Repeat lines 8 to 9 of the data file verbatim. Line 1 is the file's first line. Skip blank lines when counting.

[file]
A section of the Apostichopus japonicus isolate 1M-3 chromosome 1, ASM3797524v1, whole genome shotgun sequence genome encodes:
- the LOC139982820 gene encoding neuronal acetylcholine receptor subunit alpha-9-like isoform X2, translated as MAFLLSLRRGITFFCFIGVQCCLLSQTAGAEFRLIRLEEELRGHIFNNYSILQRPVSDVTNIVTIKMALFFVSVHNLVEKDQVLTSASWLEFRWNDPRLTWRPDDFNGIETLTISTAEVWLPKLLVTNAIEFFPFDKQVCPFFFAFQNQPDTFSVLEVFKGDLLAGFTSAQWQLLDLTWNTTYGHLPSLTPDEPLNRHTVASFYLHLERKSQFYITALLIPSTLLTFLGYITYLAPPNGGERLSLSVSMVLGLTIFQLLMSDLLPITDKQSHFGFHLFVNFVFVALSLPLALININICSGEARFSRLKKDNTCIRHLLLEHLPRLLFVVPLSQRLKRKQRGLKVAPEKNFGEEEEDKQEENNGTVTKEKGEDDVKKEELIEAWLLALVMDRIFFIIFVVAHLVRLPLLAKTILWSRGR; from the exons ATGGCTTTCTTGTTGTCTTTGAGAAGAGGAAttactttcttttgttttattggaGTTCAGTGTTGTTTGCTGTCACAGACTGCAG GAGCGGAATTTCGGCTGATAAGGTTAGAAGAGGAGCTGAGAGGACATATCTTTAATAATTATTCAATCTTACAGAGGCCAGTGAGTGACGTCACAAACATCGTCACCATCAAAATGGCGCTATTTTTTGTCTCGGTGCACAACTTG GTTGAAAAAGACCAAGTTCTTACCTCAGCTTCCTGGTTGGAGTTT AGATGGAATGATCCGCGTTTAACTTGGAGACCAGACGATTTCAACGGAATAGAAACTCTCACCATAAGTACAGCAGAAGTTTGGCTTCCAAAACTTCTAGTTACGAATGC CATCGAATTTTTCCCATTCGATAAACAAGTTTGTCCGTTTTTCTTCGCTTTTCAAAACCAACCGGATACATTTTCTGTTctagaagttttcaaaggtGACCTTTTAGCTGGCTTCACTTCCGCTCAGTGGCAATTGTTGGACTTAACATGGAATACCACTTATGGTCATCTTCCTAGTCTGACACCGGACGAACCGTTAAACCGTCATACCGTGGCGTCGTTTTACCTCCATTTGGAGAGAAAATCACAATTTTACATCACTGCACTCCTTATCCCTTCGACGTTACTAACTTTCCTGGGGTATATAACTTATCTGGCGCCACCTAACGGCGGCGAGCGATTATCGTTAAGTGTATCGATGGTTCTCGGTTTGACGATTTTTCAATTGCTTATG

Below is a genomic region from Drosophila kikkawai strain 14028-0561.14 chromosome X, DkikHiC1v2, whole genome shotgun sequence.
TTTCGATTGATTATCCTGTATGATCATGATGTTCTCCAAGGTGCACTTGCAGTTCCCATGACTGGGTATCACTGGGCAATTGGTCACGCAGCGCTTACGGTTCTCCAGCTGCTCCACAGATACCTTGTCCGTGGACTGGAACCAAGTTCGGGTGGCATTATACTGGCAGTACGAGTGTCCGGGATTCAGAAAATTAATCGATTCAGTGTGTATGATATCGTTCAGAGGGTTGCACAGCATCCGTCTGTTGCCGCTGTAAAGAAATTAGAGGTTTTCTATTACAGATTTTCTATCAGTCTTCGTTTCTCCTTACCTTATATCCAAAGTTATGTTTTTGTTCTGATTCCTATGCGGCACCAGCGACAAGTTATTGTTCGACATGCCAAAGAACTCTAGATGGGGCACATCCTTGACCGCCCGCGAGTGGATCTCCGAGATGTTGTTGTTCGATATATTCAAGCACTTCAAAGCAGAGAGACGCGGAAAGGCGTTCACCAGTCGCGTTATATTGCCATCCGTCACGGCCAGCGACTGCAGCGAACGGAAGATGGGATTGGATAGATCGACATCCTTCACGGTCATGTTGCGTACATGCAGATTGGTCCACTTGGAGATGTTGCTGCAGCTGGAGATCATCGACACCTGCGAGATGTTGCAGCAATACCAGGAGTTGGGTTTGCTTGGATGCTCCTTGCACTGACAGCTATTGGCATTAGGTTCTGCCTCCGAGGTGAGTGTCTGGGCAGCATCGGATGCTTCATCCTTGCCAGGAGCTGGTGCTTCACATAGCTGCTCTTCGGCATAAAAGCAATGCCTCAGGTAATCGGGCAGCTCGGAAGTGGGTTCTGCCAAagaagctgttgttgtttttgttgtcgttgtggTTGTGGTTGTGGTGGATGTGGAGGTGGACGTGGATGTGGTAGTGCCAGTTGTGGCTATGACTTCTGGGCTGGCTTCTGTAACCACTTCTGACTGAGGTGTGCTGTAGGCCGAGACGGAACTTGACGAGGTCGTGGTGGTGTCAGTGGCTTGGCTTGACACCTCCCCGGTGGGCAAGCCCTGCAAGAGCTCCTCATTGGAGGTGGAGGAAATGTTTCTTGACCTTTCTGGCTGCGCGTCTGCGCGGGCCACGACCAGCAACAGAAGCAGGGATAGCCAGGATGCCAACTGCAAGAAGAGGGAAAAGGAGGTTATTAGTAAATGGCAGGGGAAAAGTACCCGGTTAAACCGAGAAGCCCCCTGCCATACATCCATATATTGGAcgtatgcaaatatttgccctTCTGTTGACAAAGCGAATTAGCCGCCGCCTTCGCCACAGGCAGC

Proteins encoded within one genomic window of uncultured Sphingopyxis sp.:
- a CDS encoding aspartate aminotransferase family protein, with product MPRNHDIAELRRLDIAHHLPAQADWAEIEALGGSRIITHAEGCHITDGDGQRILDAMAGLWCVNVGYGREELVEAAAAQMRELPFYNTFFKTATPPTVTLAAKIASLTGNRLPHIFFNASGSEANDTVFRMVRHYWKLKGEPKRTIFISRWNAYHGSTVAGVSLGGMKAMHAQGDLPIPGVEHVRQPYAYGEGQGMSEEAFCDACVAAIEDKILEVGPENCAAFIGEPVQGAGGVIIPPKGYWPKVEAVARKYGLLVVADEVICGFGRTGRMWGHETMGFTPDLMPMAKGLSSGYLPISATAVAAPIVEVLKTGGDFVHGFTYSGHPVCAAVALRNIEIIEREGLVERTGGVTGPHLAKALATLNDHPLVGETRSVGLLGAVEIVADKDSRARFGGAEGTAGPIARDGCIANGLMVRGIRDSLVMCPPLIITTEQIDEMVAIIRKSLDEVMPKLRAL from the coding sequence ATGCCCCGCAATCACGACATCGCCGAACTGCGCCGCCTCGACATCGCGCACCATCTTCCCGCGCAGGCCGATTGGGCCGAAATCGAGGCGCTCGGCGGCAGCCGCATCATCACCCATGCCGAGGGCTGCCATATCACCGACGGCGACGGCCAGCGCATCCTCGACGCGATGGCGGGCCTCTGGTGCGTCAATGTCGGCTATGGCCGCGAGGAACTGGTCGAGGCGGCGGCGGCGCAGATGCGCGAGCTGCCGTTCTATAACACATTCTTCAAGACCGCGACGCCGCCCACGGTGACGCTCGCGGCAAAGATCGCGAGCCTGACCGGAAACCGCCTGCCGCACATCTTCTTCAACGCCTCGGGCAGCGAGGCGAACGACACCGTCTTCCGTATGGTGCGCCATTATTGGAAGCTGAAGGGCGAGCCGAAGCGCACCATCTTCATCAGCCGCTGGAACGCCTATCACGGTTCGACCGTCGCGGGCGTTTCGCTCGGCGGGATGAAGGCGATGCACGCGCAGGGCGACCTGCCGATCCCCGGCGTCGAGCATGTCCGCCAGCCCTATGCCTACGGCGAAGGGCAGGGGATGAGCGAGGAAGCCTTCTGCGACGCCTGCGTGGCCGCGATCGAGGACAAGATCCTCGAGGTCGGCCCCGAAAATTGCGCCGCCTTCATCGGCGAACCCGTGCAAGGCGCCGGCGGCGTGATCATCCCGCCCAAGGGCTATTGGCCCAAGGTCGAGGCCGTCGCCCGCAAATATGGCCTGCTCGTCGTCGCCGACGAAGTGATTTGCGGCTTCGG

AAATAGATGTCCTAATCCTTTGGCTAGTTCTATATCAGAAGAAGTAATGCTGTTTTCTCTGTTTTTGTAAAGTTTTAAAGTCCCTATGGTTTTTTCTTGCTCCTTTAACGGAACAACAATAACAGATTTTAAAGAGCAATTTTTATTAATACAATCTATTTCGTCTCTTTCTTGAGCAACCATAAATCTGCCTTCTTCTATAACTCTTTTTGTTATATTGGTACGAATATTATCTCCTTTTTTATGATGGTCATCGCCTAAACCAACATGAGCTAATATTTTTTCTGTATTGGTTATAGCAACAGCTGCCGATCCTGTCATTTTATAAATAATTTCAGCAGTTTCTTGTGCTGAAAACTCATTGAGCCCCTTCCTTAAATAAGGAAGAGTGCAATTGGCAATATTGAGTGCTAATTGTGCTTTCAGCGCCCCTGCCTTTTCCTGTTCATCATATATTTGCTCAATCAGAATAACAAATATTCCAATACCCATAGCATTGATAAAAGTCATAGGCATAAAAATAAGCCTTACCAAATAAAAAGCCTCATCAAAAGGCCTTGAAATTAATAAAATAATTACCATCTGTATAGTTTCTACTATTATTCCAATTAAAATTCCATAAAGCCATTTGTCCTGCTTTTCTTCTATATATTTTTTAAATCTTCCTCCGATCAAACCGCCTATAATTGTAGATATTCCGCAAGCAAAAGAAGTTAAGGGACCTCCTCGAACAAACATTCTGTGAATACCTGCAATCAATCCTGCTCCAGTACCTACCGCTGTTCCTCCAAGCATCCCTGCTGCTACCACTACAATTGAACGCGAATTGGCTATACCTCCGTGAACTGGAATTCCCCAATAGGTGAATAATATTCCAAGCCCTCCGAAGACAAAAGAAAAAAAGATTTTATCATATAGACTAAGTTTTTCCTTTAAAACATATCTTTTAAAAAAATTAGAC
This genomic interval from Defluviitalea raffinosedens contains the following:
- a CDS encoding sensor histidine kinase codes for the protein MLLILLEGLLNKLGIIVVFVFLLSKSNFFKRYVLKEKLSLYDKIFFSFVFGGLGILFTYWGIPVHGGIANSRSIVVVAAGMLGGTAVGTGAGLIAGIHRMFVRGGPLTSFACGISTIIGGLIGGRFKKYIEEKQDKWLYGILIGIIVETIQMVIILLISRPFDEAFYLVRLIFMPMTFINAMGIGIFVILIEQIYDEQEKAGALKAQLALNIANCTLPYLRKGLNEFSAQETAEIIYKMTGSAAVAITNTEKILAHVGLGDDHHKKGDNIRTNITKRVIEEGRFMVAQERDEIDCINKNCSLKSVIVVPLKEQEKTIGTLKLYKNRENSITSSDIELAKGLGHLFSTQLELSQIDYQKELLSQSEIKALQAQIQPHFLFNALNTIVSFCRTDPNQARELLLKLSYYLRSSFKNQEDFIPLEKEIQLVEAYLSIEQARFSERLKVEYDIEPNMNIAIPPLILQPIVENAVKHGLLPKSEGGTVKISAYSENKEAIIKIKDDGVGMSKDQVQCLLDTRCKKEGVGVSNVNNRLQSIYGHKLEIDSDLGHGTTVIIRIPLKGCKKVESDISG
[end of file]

This genomic interval from Defluviitalea raffinosedens contains the following:
- a CDS encoding sensor histidine kinase codes for the protein MLLILLEGLLNKLGIIVVFVFLLSKSNFFKRYVLKEKLSLYDKIFFSFVFGGLGILFTYWGIPVHGGIANSRSIVVVAAGMLGGTAVGTGAGLIAGIHRMFVRGGPLTSFACGISTIIGGLIGGRFKKYIEEKQDKWLYGILIGIIVETIQMVIILLISRPFDEAFYLVRLIFMPMTFINAMGIGIFVILIEQIYDEQEKAGALKAQLALNIANCTLPYLRKGLNEFSAQETAEIIYKMTGSAAVAITNTEKILAHVGLGDDHHKKGDNIRTNITKRVIEEGRFMVAQERDEIDCINKNCSLKSVIVVPLKEQEKTIGTLKLYKNRENSITSSDIELAKGLGHLFSTQLELSQIDYQKELLSQSEIKALQAQIQPHFLFNALNTIVSFCRTDPNQARELLLKLSYYLRSSFKNQEDFIPLEKEIQLVEAYLSIEQARFSERLKVEYDIEPNMNIAIPPLILQPIVENAVKHGLLPKSEGGTVKISAYSENKEAIIKIKDDGVGMSKDQVQCLLDTRCKKEGVGVSNVNNRLQSIYGHKLEIDSDLGHGTTVIIRIPLKGCKKVESDISG